Genomic Heterogeneity in ctDNA During Therapy Affects Prognosis of mCRC

Molecular screening for actionable alterations, such as RAS, BRAFV600E, and MMR/MSI in metastatic colorectal cancer (mCRC), is key for personalized treatment selection that improves patient outcomes. Advances in technologies, such as next-generation sequencing (NGS), have shown that CRC is a highly heterogeneous disease. Furthermore, it has been demonstrated that molecular heterogeneity, which develops over time (temporal heterogeneity), can cause treatment resistance. Although tissue biopsy is the standard of care for molecular testing, plasma circulating tumor DNA (ctDNA) sequencing (liquid biopsy) is a non-invasive alternative, which is becoming increasingly used throughout the course of CRC management. It is well known that ctDNA can track RAS clones in mCRC and may guide treatment selection with anti-EGFR rechallenge. However, it is largely unknown how ctDNA is capturing the evolution of somatic mutations during systemic therapy and what the impact is of this genomic heterogeneity on patient outcomes.

A group of researchers from the Sun Yat-Sen University Cancer Center (Guangzhou, China) sought to investigate these questions in a prospective cohort study of 171 patients with unresectable mCRC who underwent first-line systemic therapy. Baseline RAS mutations were detected in ctDNA in 74 (43.3%) patients, and BRAF mutations were detected in 11 (6.4%) patients. Among 63 patients with paired baseline plasma and tissue samples, the overall agreement of RAS/BRAFV600E status between ctDNA and tissue was 81%, with 17.5% disagreement in RAS status and 1.5% disagreement in BRAF status. Interestingly, concordance rates varied between metastatic sites (90% in patients with liver-only metastases, and 79.1% in those with extrahepatic metastases). Genomic evolution under first-line treatment was assessed in a cohort of 145 patients with sequentially collected plasma samples before progressive disease (PD). After a period of first-line treatment (median 4.7 months), there was a decline in mutation frequencies in the majority of genes, with the most dramatic shift being observed in patients with RAS and BRAF mutational status. RAS mutation clearance was found in 42.6% of patients with RAS mutations and BRAF mutation clearance in 50% of patients with BRAF mutations, while 3.6% and 0.7% of patients gained new RAS and BRAF mutations, respectively.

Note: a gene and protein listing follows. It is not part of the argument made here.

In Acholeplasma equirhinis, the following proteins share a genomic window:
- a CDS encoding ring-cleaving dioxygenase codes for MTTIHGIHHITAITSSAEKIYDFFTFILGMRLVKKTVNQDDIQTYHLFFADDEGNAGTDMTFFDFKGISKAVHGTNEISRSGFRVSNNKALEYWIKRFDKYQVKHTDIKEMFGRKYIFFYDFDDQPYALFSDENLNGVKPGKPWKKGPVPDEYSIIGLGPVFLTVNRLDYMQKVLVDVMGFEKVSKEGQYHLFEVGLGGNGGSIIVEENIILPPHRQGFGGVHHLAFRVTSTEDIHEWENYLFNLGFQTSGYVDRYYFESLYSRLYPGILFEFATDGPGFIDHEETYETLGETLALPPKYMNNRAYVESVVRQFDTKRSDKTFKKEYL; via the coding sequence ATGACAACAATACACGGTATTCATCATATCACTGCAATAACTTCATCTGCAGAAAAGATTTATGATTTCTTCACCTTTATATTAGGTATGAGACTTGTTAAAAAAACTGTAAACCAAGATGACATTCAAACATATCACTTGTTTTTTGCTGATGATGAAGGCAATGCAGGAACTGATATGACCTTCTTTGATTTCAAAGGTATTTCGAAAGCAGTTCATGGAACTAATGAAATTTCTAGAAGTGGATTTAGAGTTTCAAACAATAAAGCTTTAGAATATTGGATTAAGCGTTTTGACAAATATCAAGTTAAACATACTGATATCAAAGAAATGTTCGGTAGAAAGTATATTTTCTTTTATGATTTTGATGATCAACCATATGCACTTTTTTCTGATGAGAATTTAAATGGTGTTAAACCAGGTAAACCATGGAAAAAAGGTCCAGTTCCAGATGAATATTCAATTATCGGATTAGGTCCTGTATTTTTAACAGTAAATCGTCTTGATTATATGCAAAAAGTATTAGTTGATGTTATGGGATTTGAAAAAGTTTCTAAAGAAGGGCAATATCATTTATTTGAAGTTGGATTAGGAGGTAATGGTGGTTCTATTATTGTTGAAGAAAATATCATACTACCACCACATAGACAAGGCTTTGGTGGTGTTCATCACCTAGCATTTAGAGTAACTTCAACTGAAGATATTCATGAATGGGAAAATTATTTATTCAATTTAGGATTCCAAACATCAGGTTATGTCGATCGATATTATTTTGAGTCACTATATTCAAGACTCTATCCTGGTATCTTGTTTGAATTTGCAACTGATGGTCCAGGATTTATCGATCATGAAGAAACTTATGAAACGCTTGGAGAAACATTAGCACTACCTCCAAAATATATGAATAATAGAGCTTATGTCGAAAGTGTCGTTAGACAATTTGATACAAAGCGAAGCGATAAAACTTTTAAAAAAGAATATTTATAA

Importantly, these genomic changes in RAS and BRAF were correlated with patient outcomes. The median progression-free survival (mPFS) in patients with RAS or BRAF clearance (12.8 months and not reached [NR]) were similar to mPFS of patients who remained RAS or BRAF wild-type (13.2 and 11.5 months, respectively) and were significantly better compared with patients who remained RAS or BRAF mutant (7.9 months and 6.4 months, respectively). Likewise, patients with RAS or BRAF clearance had similar median overall survival (mOS) to RAS and BRAF wild-type patients (NR vs. 31.4 and 26.7 months, respectively), but patients who remained RAS or BRAF mutant had a significantly shorter mOS (14.5 and 11.4 months). Patients who developed new RAS or BRAF mutations had a similar prognosis to patients who remained RAS or BRAF mutant and had a shorter PFS and OS than those who remained wild-type. The ctDNA levels decreased in patients with partial response or stable disease and increased in patients with disease progression. This indicates the value of ctDNA use in response evaluation. In addition, investigators observed significant changes in somatic mutations at the time of treatment failure on first-line therapy. This information could be helpful to determine subsequent therapies.

In their conclusion, the authors highlighted that this prospective study provides further evidence supporting the use of ctDNA sequencing to capture the heterogeneity and temporal genomic dynamics of mCRC. This is clinically relevant as the shift in plasma RAS and BRAF mutational status appears predictive for survival.

Wang F, et al. Gut. 2021; Sep 6 [Online ahead of print].